More serious, because it seems to spring from a philosophic fatalism perennial in MacLennan's attitude, is the mechanical impetus that at times—and particularly during the explosion—takes the action wholly out of the hands of the characters. (p. 10)
The final flaw of Barometer Rising comes from the too articulate concern of the major characters with the destiny of Canada. There are times when this theme assumes a crude and abstract form which tears like a jagged spur into the unity of both feeling and style….
MacLennan's second and third novels, Two Solitudes and The Precipice, are even more dominated than Barometer Rising by the effort to create the arch of Canadian unity, and, because everything else in them is eventually subordinated to the elaboration of the national theme, they are the least successful of MacLennan's novels, in human understanding and formal cohesion alike. (p. 11)
[The] first part of Two Solitudes has a close unity; it is bound together by the common anxieties of war and by the virtual identity of the larger problem of racial conflict with the actual lives and relationships of the characters. The problem seems to grow with the story rather than the story being fabricated to suit the problem, and the characters, Father Beaubien, Captain Yardley, the financier Huntly McQueen, Athanase himself, are up to this point well-knit and self-consistent. If Two Solitudes had ended with Tallard's death, it would have been a moving and cohesive book. But up to this point it merely presents the problem of racial relations; it does not have the logical completeness of presenting a solution, and this MacLennan seeks, at the expense of his novel, in its later chapters.
After Tallard's death the central character becomes his second son, Paul, a Telemachus fated to complete his father's unfinished Odyssey…. [He] can speak English without a French accent and French without an English...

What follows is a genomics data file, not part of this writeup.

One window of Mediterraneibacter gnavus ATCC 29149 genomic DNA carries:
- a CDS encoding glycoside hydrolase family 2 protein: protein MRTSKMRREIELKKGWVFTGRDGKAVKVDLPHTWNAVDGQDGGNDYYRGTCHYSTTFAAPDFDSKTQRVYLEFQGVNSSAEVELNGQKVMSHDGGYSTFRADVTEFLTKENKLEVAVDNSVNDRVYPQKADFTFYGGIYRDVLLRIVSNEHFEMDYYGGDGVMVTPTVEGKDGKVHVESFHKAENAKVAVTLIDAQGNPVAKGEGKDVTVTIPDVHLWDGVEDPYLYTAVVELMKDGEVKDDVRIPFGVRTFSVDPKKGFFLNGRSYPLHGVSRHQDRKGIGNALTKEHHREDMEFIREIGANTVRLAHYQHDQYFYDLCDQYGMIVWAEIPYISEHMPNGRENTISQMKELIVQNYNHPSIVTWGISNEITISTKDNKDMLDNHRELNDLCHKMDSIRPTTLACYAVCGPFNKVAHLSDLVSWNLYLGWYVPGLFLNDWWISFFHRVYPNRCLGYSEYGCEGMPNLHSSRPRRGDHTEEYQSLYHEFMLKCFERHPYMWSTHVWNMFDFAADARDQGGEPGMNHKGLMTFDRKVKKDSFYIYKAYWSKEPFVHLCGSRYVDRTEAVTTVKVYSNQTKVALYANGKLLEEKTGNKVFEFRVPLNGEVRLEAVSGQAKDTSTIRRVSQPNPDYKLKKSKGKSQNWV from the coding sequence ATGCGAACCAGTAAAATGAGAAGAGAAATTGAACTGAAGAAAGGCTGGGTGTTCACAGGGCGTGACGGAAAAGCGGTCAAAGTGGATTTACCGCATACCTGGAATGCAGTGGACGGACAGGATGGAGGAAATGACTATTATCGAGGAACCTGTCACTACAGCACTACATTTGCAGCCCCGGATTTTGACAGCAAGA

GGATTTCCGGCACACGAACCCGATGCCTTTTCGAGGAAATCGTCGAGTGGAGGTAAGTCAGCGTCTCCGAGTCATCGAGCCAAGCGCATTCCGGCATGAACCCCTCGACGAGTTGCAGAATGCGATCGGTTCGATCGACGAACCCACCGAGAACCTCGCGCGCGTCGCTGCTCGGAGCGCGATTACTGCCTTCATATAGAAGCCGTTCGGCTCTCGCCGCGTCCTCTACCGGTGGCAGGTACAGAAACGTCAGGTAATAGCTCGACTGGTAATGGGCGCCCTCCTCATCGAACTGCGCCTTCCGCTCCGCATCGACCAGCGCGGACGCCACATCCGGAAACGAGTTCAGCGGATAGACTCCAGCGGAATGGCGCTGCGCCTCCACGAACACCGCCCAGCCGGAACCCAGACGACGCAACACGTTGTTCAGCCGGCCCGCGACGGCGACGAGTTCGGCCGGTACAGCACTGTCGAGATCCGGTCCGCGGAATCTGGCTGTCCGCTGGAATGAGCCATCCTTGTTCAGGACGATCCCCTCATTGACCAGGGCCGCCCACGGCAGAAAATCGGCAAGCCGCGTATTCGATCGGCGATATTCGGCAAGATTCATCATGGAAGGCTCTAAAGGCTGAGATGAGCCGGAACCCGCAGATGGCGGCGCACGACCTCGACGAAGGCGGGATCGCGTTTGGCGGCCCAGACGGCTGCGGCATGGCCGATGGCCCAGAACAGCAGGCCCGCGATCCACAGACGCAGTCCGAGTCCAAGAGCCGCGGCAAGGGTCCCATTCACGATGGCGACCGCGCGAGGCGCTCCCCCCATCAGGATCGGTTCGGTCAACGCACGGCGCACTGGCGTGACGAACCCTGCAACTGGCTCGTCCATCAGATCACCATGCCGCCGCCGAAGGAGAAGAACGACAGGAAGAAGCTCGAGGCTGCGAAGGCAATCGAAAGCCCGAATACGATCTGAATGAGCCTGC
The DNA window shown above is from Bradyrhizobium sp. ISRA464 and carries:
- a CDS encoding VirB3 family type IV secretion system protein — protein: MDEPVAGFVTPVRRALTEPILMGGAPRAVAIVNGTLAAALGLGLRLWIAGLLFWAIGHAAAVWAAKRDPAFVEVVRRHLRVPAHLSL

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Over the years, through a steadily deepening analysis of the national scene, Hugh MacLennan has been exploring the meaning of Canadianism; each of his novels, in some manner, has been a variation on this theme. His long study of all aspects of the Canadian character has peculiarly fitted him for the writing of The Watch that Ends the Night in which he traces Canada's coming-of-age. More important, in this novel he has gone back to examine what he feels are the character-shaping protoforms of the Canadian identity as exemplified by the fur trader. In one magnificent chapter of The Watch that Ends the Night in which the boy Jerome escapes down the wilderness river in his canoe, Hugh MacLennan is giving us his version not only of the Canadian character, but of the Canadian myth.
The most rewarding, and probably the shortest, route into MacLennan's latest novels is through his essay "The People Behind this Peculiar Nation." In this brief study MacLennan wrote that the fur trade has been as basic to the Canadian character as the sea has been to England's; that nations as well as children tend to forget the events of early years; that these events sink into and become part of the national subconscious. The true makers of Canada, he maintains, were not the Victorians whose ghastly statues surround the Parliament Buildings in Ottawa, but the voyageurs…. If we accept true myth as originating in either the historical or the religious background of a people and belonging to their collective subconscious, then it becomes clear that Hugh MacLennan is leading us, in this essay, toward his definition of the Canadian myth. In the significant section dealing with Jerome's childhood in The Watch that Ends the Night …, MacLennan has consciously embodied in narrative form all the mythic elements of our early history that he had outlined in his essay.
This chapter is a flashback episode, one of many, in the life of Jerome Martell told partly in his words and partly in the words of the protagonist George Stewart. The boy's experience is a mythologized version of the early years of this country. Jerome, having inadvertently witnessed his mother's murder, flees the community of the lumber camp to face the utter loneliness of the virgin wilderness. The social myth pursues him in the form of the Engineer; here is Jerome's description of him: